A recent decision in the Federal Court of Australia has confirmed that the importation and sale of a medicament manufactured overseas will constitute infringement of the Swiss claims of an Australian Patent: Apotex Pty Ltd v Warner-Lambert Company LLC (No 2) [2016] FCA 1238 (Pregabalin).

The patent in suit in Pregabalin contained numerous Swiss claims directed to the use of a compound (including the compound known as Pregabalin) in the manufacture of a medicament for the treatment of pain. Whilst method of treatment claims are patentable subject matter under Australian law, it is also common practice for patentees to include Swiss claims as well.

The Australian Courts have not previously delivered a binding decision on the operation of the Patents Act 1990 (Cth) in respect of using a method overseas and then importing the product into Australia. This path to an infringement finding is dependent on the construction of the definition of "exploit" in the Patents Act 1990 (Cth).

In this regard, in Australia, a patent gives the patentee the exclusive rights, during the term of the patent, to "exploit" the invention and to authorise another person to "exploit" the invention (section 13).

"Exploit" is then defined in the legislation to mean:

(a) where the invention is a product–make, hire, sell or otherwise dispose of the product, offer to make, sell, hire or otherwise dispose of it, use or import it, or keep it for the purpose of doing any of those things; or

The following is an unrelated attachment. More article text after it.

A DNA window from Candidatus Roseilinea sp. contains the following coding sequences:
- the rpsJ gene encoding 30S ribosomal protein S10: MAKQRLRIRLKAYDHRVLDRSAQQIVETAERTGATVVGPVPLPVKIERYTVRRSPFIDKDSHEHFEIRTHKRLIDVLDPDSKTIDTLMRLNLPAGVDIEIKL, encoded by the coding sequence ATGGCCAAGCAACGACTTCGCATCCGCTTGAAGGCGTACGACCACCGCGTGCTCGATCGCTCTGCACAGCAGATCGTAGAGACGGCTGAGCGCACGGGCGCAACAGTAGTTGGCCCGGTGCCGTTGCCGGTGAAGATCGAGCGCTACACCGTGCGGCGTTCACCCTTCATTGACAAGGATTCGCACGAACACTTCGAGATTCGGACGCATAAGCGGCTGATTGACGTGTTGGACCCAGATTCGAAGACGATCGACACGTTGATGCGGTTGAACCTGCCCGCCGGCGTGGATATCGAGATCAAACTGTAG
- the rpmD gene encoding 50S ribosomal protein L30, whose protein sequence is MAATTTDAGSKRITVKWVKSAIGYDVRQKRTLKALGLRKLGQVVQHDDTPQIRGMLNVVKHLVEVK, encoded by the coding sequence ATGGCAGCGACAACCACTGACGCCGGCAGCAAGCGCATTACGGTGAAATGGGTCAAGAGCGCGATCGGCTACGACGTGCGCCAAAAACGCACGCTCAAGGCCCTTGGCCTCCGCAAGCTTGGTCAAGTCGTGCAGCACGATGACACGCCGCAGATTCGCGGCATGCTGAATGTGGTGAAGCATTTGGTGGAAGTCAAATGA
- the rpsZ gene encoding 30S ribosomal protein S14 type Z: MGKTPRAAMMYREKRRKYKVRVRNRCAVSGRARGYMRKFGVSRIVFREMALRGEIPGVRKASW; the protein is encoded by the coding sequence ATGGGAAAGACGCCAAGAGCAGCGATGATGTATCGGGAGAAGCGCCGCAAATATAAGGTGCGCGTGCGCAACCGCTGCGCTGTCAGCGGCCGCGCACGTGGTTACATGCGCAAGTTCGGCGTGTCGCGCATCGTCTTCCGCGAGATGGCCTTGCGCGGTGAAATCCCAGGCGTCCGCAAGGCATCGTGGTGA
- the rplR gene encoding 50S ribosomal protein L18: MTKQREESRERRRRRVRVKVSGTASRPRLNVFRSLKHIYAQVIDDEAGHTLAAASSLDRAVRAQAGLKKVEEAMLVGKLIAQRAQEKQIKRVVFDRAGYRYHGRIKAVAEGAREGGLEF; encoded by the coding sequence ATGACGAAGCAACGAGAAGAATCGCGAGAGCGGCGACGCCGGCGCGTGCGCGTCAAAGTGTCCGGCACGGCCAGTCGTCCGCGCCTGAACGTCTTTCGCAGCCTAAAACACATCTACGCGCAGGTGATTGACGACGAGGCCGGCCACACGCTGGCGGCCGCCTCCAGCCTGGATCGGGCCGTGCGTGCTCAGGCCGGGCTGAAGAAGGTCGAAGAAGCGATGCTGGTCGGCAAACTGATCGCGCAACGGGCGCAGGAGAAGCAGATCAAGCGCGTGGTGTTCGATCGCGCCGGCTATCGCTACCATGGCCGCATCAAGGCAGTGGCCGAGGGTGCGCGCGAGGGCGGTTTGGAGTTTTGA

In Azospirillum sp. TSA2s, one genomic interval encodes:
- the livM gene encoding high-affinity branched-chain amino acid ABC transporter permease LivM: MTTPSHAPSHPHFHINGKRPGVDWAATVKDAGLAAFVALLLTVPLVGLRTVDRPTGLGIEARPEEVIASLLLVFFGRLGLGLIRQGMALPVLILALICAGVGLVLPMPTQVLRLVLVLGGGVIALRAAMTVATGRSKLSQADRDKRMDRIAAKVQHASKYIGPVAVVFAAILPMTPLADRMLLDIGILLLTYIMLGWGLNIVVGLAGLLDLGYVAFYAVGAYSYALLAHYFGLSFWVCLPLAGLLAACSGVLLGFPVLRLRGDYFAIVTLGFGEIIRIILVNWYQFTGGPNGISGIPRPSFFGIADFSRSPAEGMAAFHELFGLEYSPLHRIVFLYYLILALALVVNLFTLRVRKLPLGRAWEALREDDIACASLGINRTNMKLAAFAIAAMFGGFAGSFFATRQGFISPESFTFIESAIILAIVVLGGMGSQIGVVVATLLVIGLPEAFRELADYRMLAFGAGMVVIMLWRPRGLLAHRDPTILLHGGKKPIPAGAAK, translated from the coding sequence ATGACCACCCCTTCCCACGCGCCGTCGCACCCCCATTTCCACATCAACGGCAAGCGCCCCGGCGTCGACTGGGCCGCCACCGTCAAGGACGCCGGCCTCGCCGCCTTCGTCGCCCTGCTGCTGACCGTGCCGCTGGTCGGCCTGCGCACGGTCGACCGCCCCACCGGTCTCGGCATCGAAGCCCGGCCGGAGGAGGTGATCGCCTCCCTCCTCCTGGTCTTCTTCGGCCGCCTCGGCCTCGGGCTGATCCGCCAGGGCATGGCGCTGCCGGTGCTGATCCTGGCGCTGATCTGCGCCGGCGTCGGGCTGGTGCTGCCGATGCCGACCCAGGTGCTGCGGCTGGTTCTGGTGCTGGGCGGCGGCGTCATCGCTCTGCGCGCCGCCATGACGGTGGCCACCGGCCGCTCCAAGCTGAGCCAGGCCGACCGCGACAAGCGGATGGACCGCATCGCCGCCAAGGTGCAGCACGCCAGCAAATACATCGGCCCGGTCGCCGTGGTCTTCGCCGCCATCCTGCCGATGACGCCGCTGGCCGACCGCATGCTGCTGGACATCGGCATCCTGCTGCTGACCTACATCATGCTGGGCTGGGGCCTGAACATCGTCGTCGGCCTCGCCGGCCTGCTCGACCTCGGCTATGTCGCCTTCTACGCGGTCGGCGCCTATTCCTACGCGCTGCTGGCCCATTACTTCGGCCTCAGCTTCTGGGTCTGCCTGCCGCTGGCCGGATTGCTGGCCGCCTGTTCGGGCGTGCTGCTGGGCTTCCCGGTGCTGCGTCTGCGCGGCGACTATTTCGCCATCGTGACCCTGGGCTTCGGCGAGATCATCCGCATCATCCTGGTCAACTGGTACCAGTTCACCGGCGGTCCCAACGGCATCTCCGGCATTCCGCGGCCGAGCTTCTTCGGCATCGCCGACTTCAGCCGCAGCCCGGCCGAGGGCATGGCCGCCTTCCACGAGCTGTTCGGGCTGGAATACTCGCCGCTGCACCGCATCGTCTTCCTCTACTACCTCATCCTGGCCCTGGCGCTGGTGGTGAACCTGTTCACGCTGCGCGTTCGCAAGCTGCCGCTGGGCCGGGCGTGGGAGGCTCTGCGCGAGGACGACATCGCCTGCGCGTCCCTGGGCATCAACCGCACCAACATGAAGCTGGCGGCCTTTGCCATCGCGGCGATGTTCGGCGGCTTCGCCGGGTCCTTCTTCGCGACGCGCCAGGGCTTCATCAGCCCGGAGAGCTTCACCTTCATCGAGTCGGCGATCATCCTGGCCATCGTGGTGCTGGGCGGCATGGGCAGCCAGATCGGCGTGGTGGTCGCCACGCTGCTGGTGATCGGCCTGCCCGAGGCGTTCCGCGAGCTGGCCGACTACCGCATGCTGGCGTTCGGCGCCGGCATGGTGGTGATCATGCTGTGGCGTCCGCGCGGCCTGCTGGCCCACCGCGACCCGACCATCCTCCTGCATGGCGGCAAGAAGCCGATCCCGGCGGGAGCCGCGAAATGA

(b) where the invention is a method or process–use the method or process or do any act mentioned in paragraph (a) in respect of a product resulting from such use.

Swiss claims are properly characterised as method or process claims and the court considered infringement by reference to paragraph (b) of the definition of "exploit" (and this accords with the decision in Otsuka Pharmaceutical Co Ltd v Generic Health Pty Ltd (No 4) [2015] FCA 634).

However, the alleged infringers contended that the definition of "exploit" should be read so that the product resulting from the use of a method or process, should be one that results from the use of a method or process in Australia.

The definition of "exploit" was previously considered by Lindgren J in Alphapharm Pty Ltd v H Lundbeck A/S [2008] FCA 559 (Alphapharm). Despite somewhat different constructions of "exploit" in Alpharpharm and Pregabalin the ultimate effect of these two decisions is the same – a product manufactured overseas and imported for sale will infringe a Swiss claim of an Australian patent.

In Alphapharm, Lindgren J had interpreted "exploit" to mean:

exploit, in relation to an invention includes:

(a) where the invention is a product — [in Australia, or more accurately, in the patent area] make, hire, sell or otherwise dispose of the product, offer to make, sell, hire or otherwise dispose of it, use or import it, or keep it for the purpose of doing any of those things; or

(b) where the invention is a method or process — [in Australia, or more accurately, in the patent area] use the method or process or do any act mentioned in paragraph (a) in respect of a product resulting from [the use, anywhere, of the method or process].

After considering Lindgren J's approach in Alphapharm, his Honour found that there was no justification for reading any territorial limitation (such as the words in bold above) into the definition of "exploit" at all. This is because this limitation is already reflected elsewhere in the language of the Patents Act.

His Honour found that infringement will occur in circumstances where a product is imported and sold in Australia, where the product was made using a patented method overseas because the acts of importation and sale occur within Australia.

It remains to be seen if the Pregabalin decision will be the subject of an appeal.